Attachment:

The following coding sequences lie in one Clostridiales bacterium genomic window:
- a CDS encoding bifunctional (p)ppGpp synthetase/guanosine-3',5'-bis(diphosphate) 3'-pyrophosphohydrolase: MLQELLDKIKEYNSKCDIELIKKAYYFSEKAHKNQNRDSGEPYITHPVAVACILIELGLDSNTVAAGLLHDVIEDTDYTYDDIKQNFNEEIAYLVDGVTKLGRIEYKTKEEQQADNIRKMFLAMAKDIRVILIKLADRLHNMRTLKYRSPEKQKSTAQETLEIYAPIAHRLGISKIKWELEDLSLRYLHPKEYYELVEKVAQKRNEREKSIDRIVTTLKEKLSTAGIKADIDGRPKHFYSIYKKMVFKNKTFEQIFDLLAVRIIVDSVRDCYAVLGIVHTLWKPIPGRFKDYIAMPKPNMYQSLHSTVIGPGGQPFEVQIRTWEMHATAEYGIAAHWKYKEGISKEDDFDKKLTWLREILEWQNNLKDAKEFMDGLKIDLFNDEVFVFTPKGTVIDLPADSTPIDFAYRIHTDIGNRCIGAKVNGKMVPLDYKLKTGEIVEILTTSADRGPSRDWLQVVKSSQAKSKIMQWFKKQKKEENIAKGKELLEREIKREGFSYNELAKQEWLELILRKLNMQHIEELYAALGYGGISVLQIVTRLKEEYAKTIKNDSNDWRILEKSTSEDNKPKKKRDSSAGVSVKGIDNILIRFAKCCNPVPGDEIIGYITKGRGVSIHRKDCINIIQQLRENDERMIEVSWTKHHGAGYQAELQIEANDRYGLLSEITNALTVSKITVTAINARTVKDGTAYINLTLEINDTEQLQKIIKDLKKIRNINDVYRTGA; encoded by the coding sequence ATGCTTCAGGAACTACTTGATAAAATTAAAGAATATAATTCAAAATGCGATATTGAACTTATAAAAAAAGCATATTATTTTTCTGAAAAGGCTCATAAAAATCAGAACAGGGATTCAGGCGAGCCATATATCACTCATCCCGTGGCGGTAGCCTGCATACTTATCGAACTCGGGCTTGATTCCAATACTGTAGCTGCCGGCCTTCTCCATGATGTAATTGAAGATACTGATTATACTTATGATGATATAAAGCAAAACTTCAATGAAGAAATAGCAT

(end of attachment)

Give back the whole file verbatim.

The following coding sequences lie in one Clostridiales bacterium genomic window:
- a CDS encoding bifunctional (p)ppGpp synthetase/guanosine-3',5'-bis(diphosphate) 3'-pyrophosphohydrolase: MLQELLDKIKEYNSKCDIELIKKAYYFSEKAHKNQNRDSGEPYITHPVAVACILIELGLDSNTVAAGLLHDVIEDTDYTYDDIKQNFNEEIAYLVDGVTKLGRIEYKTKEEQQADNIRKMFLAMAKDIRVILIKLADRLHNMRTLKYRSPEKQKSTAQETLEIYAPIAHRLGISKIKWELEDLSLRYLHPKEYYELVEKVAQKRNEREKSIDRIVTTLKEKLSTAGIKADIDGRPKHFYSIYKKMVFKNKTFEQIFDLLAVRIIVDSVRDCYAVLGIVHTLWKPIPGRFKDYIAMPKPNMYQSLHSTVIGPGGQPFEVQIRTWEMHATAEYGIAAHWKYKEGISKEDDFDKKLTWLREILEWQNNLKDAKEFMDGLKIDLFNDEVFVFTPKGTVIDLPADSTPIDFAYRIHTDIGNRCIGAKVNGKMVPLDYKLKTGEIVEILTTSADRGPSRDWLQVVKSSQAKSKIMQWFKKQKKEENIAKGKELLEREIKREGFSYNELAKQEWLELILRKLNMQHIEELYAALGYGGISVLQIVTRLKEEYAKTIKNDSNDWRILEKSTSEDNKPKKKRDSSAGVSVKGIDNILIRFAKCCNPVPGDEIIGYITKGRGVSIHRKDCINIIQQLRENDERMIEVSWTKHHGAGYQAELQIEANDRYGLLSEITNALTVSKITVTAINARTVKDGTAYINLTLEINDTEQLQKIIKDLKKIRNINDVYRTGA; encoded by the coding sequence ATGCTTCAGGAACTACTTGATAAAATTAAAGAATATAATTCAAAATGCGATATTGAACTTATAAAAAAAGCATATTATTTTTCTGAAAAGGCTCATAAAAATCAGAACAGGGATTCAGGCGAGCCATATATCACTCATCCCGTGGCGGTAGCCTGCATACTTATCGAACTCGGGCTTGATTCCAATACTGTAGCTGCCGGCCTTCTCCATGATGTAATTGAAGATACTGATTATACTTATGATGATATAAAGCAAAACTTCAATGAAGAAATAGCAT